The witnesses for today were Katherine Coleman (Director of the Medicare Drug & Health Plan Contract Administration Group at CMS), Kevin Counihan (Director and CEO of Marketplace at CMS), Shawn Guertin (Executive Vice President and Chief Financial Officer at Aetna), and David Horst (Executive Director at Aetna).
Katherine Coleman testified that CMS seeks to protect beneficiaries in Medicare Advantage (MA) and if the Aetna-Humana merger is approved, CMS will do its best to promote and protect innovation. In response to DOJ questioning, she said that CMS regulations aren't a good substitute for antitrust enforcement.
Kevin Counihan said that building the rules for the health exchanges was difficult and folks should not expect to get it right the first time. In response, the defense pulled up emails from CMS saying that major companies were leaving money and leaving the exchange. Additionally, emails showed that Aetna and Humana were getting far less reinsurance and risk adjustment payments from CMS then expected.
The defense also argued that there was a risk the ACA subsidies would soon end because of a lawsuit by the House of Representatives. When questioned by DOJ, Kevin responded that the exchanges were like a store, and that competition and consumer choice were vital for them to work. Also, he questioned the timing of Aetna's withdrawal from the 11 exchanges, saying it was peculiar.
Shawn Guertin testified that Aetna originally saw the exchanges as a great opportunity and wanted to make them work. However the exchange pools are sicker and smaller then they anticipated, there aren't enough people to make the payments, and Congress isn't fixing the law. He concluded that the exchanges in a death spiral.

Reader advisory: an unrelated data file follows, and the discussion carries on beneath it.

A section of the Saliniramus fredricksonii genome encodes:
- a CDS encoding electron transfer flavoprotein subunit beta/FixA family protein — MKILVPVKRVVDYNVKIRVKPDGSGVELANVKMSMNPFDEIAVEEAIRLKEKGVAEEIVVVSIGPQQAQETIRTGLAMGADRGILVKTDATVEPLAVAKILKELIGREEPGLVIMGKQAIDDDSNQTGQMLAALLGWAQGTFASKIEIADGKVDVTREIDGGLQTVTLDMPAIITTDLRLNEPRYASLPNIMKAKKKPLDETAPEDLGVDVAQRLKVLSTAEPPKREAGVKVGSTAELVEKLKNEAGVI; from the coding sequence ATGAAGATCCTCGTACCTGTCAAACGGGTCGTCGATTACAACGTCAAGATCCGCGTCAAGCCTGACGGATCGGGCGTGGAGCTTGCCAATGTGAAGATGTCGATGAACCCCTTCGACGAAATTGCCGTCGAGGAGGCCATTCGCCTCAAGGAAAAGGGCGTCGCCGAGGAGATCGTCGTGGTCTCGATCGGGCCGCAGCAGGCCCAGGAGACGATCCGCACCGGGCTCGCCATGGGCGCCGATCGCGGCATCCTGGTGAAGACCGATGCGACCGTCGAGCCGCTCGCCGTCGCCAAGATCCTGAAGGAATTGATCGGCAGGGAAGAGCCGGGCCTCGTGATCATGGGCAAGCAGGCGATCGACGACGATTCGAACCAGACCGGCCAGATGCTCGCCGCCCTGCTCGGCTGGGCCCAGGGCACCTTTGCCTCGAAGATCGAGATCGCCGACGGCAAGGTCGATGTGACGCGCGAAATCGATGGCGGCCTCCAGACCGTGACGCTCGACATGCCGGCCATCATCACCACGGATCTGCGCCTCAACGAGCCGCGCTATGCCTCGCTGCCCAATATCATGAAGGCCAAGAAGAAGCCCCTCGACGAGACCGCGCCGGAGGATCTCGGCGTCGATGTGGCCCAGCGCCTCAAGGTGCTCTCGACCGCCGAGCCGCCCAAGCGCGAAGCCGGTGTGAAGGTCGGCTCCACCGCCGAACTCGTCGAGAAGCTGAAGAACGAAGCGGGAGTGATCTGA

DOJ countered with emails that showed Aetna executives thought the exchanges were a good investment, and that Aetna withdrew from Florida even though its exchange business was very profitable ($36 million in 2016). Shawn did not attempt to challenge these facts, but said that one individual state didn't counter the rest of the market.
The last witness was David Horst, who testified about the efficiencies that would supposedly result from the merger. However, he said very little of substance--Aetna has put together teams to find synergies, which include better utilization of contracts, IT, networks, and marketing. He did not explain what they were in detail. The one phrase Horst kept repeating was that it would be similar to the Coventry merger.